Such an analysis of value and values has already been done on the privatising of the UK’s care industry. Although this is a very different industry in practice, the analysis is hugely useful when translated to the built environment. For instance, in our cities where every inch must generate profit, there is a constant drive to spawn value. This is viscerally felt in the loss of community and youth centres. Planning practice doesn’t have the vocabulary to defend places with no explicit instrumental value, planning can’t articulate the values of a place when it doesn’t fit within a measurement of value. Thus we’ve seen 750 youth centres close in the UK since 2010.
It would then seem that having a faction of architecture explicitly creating and defending places for values is vital. Yet, with the rise of ‘social’ economies, businesses try to address crises and social issues, but risk falling into the contradiction of making something explicitly ‘social’. By adding it as a hyphenated add-on, it is something to be opted in to and, in a political-economic context that favours efficiency and profit, it's also something to be opted out of. In a society where 72 people can die in their home because of flammable cladding, can we afford for this to be a choice?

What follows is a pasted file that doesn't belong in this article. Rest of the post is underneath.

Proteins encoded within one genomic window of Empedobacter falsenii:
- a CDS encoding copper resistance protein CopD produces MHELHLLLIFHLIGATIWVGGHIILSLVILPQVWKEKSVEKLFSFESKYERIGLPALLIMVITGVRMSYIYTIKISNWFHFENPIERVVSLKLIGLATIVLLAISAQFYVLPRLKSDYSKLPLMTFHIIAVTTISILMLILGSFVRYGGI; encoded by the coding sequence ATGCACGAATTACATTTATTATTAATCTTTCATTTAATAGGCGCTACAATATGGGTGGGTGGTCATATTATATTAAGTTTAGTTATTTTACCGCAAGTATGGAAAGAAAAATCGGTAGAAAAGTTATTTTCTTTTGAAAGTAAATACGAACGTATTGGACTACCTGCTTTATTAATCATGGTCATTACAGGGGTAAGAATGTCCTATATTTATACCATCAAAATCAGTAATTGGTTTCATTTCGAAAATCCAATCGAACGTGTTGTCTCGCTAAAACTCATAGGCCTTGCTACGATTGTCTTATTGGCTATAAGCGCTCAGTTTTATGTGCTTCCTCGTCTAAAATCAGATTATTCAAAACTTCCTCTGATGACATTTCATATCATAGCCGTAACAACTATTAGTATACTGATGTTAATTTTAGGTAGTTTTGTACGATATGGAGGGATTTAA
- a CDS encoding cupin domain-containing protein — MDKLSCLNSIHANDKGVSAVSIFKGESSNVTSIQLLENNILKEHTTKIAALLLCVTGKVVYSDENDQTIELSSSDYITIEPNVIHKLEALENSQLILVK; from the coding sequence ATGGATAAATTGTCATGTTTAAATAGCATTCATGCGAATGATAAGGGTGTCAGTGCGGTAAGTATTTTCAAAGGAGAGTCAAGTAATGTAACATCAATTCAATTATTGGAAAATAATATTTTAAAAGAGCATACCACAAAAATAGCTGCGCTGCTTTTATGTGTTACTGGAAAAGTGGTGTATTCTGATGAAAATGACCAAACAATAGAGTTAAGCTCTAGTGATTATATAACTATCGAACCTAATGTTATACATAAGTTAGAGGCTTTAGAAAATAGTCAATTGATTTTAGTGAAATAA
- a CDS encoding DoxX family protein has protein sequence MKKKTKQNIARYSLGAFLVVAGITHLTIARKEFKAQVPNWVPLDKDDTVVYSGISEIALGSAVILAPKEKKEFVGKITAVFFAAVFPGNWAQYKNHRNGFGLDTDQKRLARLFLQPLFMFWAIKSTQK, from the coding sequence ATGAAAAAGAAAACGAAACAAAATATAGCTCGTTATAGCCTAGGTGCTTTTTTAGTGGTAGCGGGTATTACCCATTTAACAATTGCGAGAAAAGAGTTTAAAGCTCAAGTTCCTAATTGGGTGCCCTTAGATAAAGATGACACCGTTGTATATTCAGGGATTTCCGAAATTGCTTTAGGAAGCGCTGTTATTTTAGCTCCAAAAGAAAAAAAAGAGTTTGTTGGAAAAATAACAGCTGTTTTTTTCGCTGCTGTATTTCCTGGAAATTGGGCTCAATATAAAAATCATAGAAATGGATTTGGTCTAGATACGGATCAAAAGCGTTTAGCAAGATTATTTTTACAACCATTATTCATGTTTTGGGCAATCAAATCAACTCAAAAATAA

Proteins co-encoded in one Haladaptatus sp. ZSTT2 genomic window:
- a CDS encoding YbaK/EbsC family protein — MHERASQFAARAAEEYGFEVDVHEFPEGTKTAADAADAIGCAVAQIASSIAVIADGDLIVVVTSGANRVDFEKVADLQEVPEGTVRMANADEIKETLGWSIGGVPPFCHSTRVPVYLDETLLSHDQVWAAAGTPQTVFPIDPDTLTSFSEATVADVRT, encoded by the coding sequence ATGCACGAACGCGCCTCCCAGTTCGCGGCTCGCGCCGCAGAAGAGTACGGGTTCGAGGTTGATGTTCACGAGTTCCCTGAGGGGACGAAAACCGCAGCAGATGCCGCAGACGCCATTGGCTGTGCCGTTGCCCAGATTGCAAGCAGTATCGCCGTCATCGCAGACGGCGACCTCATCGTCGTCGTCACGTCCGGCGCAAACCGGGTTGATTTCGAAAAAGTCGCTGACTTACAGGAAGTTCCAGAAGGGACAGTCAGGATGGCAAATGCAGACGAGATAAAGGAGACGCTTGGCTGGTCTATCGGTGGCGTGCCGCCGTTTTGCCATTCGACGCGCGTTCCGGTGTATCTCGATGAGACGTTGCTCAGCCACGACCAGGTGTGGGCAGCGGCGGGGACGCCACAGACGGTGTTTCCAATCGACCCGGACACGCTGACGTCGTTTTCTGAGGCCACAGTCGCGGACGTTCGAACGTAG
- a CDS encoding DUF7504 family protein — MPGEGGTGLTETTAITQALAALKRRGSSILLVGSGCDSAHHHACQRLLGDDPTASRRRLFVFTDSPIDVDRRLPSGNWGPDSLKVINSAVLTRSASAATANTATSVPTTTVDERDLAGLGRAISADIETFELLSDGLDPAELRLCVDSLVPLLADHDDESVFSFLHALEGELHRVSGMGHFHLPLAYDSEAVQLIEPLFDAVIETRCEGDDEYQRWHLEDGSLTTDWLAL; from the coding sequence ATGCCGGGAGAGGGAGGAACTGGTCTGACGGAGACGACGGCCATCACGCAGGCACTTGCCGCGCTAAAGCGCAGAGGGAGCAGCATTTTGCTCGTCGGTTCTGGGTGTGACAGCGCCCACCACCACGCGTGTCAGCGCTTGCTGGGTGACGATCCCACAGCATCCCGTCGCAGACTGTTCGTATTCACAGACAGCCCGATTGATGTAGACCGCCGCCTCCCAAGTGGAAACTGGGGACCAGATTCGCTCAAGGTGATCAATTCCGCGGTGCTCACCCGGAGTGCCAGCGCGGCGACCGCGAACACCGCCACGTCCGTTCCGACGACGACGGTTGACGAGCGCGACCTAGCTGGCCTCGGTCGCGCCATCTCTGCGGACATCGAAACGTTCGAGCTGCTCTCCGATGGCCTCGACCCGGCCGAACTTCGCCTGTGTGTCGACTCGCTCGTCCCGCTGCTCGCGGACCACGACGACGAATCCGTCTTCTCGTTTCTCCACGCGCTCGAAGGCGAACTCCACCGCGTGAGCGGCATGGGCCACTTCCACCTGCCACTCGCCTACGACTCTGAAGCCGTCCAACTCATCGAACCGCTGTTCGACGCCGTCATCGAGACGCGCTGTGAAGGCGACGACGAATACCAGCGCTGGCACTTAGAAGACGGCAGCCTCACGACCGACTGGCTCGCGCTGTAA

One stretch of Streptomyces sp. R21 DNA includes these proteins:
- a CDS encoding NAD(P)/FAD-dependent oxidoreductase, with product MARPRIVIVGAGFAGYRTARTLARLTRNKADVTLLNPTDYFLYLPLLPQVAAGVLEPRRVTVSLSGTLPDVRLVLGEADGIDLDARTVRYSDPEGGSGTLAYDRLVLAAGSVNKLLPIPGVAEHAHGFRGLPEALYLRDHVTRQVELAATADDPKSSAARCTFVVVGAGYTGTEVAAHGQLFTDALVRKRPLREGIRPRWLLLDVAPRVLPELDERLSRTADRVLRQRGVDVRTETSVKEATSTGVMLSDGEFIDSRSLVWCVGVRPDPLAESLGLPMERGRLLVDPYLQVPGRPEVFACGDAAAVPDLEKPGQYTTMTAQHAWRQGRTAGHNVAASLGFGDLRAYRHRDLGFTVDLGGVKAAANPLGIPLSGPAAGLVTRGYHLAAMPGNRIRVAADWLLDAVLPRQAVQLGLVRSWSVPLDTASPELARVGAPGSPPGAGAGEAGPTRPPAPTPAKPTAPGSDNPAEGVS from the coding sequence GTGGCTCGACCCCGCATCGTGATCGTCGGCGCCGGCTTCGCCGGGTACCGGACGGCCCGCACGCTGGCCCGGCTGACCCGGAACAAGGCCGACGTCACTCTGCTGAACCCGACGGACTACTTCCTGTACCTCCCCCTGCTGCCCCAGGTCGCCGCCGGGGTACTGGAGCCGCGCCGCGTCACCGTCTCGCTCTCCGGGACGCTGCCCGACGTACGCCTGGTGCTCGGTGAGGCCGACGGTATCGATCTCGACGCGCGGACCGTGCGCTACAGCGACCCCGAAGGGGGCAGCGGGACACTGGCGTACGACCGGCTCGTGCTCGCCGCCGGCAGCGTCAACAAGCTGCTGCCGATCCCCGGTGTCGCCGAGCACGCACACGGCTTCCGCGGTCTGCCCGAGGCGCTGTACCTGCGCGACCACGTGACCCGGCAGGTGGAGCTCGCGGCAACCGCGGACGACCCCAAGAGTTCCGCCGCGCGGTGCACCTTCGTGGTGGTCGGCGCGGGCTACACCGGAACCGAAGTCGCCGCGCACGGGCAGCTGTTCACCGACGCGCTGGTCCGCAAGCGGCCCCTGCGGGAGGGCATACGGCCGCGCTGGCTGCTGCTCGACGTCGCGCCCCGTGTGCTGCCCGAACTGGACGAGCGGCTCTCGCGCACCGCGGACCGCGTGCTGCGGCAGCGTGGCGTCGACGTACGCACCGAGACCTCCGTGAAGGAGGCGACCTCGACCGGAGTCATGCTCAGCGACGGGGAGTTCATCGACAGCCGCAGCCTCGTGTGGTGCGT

The reductive back and forth of whether ‘social’ should be bolted on to architecture or not can be quashed when reminded that the profession – and even the word ‘architect’ – doesn't exist in some countries. That’s not to say it isn’t needed. More that, given its uglier contingencies, the elitist hyper-capital-carbon-dependent version that has become normalised in places such as the UK, can no longer be an option. Once we’ve highlighted just how strange this version of architecture is – that to reduce suffering, a ‘social’ version is pulling together in the face of crises – maybe it can be reconstructed in a new way: a less oppressive way, a less carbon-intensive way, a more equitable way, where values take precedent.
Zoë Cave is a sociologist working at Open City as head of projects and a RIBAJ Rising Star 2020. Entry to the 2021 RIBAJ Rising Stars Award is open until 6th September 2021.